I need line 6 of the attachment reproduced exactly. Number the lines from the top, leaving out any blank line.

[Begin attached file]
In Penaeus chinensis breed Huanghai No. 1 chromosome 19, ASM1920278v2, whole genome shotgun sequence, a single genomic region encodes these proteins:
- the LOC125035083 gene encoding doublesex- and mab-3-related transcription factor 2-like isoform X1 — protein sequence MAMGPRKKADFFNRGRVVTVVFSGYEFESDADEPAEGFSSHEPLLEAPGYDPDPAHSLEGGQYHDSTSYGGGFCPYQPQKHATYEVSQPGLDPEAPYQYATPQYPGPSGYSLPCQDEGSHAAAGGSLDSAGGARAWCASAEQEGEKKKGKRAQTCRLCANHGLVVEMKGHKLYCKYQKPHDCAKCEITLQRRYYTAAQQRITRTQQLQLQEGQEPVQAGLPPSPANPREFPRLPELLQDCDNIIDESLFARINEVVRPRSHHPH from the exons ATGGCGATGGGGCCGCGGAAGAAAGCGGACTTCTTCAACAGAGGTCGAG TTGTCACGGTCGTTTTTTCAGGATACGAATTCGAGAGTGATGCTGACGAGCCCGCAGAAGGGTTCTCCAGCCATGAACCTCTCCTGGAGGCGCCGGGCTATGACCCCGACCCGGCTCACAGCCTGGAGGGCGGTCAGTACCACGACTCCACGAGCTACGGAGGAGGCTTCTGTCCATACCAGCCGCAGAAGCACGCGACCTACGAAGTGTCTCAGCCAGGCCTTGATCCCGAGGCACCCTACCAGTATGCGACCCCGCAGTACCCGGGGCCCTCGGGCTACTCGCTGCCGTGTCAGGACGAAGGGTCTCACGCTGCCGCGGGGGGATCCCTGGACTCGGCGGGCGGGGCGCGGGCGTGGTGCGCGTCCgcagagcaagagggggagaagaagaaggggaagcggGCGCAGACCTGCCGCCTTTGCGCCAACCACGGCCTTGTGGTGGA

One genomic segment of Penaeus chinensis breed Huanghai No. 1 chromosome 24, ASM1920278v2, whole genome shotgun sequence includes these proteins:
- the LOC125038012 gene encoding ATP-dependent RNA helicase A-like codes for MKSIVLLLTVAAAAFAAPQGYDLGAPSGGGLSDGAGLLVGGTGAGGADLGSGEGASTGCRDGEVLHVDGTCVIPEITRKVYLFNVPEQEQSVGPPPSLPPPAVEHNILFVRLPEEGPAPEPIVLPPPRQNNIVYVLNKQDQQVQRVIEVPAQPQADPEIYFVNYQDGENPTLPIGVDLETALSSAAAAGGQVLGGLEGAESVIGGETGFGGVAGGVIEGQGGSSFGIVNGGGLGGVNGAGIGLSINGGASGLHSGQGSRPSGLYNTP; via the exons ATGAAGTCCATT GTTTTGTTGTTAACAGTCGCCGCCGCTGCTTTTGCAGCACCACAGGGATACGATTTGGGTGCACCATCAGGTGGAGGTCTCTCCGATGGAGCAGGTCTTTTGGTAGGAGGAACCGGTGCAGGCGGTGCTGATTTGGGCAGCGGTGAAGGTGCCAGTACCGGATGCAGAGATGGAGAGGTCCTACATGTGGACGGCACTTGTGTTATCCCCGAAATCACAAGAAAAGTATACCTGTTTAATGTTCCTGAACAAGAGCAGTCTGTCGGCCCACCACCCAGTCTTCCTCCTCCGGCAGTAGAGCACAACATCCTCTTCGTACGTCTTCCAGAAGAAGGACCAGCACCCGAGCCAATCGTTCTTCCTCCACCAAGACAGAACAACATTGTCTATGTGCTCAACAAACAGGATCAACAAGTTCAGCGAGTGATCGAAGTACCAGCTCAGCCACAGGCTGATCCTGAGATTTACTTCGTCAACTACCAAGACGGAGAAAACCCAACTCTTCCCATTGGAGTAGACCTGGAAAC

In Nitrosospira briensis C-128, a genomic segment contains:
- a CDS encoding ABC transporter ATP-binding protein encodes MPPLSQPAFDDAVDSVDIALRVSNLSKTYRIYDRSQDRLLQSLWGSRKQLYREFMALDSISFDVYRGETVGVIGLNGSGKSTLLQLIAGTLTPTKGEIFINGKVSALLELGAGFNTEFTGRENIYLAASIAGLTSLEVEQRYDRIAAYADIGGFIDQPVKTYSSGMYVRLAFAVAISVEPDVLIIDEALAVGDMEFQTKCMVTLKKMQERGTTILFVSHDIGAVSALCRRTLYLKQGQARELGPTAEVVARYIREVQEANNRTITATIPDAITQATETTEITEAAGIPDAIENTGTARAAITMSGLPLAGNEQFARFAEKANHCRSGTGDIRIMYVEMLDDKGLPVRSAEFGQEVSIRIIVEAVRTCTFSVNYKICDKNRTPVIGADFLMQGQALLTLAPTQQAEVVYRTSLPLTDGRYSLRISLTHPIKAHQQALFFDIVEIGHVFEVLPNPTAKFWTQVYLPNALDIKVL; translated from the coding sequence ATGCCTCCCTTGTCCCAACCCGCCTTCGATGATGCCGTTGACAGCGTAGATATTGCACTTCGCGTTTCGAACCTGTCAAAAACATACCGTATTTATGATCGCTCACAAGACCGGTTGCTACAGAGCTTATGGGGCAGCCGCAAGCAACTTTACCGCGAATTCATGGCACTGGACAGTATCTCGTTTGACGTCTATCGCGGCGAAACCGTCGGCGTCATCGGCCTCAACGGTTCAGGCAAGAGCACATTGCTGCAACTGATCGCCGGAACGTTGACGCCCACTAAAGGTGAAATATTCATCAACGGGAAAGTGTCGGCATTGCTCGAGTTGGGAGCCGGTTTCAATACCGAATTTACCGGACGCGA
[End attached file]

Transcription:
- a CDS encoding ABC transporter ATP-binding protein encodes MPPLSQPAFDDAVDSVDIALRVSNLSKTYRIYDRSQDRLLQSLWGSRKQLYREFMALDSISFDVYRGETVGVIGLNGSGKSTLLQLIAGTLTPTKGEIFINGKVSALLELGAGFNTEFTGRENIYLAASIAGLTSLEVEQRYDRIAAYADIGGFIDQPVKTYSSGMYVRLAFAVAISVEPDVLIIDEALAVGDMEFQTKCMVTLKKMQERGTTILFVSHDIGAVSALCRRTLYLKQGQARELGPTAEVVARYIREVQEANNRTITATIPDAITQATETTEITEAAGIPDAIENTGTARAAITMSGLPLAGNEQFARFAEKANHCRSGTGDIRIMYVEMLDDKGLPVRSAEFGQEVSIRIIVEAVRTCTFSVNYKICDKNRTPVIGADFLMQGQALLTLAPTQQAEVVYRTSLPLTDGRYSLRISLTHPIKAHQQALFFDIVEIGHVFEVLPNPTAKFWTQVYLPNALDIKVL; translated from the coding sequence ATGCCTCCCTTGTCCCAACCCGCCTTCGATGATGCCGTTGACAGCGTAGATATTGCACTTCGCGTTTCGAACCTGTCAAAAACATACCGTATTTATGATCGCTCACAAGACCGGTTGCTACAGAGCTTATGGGGCAGCCGCAAGCAACTTTACCGCGAATTCATGGCACTGGACAGTATCTCGTTTGACGTCTATCGCGGCGAAACCGTCGGCGTCATCGGCCTCAACGGTTCAGGCAAGAGCACATTGCTGCAACTGATCGCCGGAACGTTGACGCCCACTAAAGGTGAAATATTCATCAACGGGAAAGTGTCGGCATTGCTCGAGTTGGGAGCCGGTTTCAATACCGAATTTACCGGACGCGA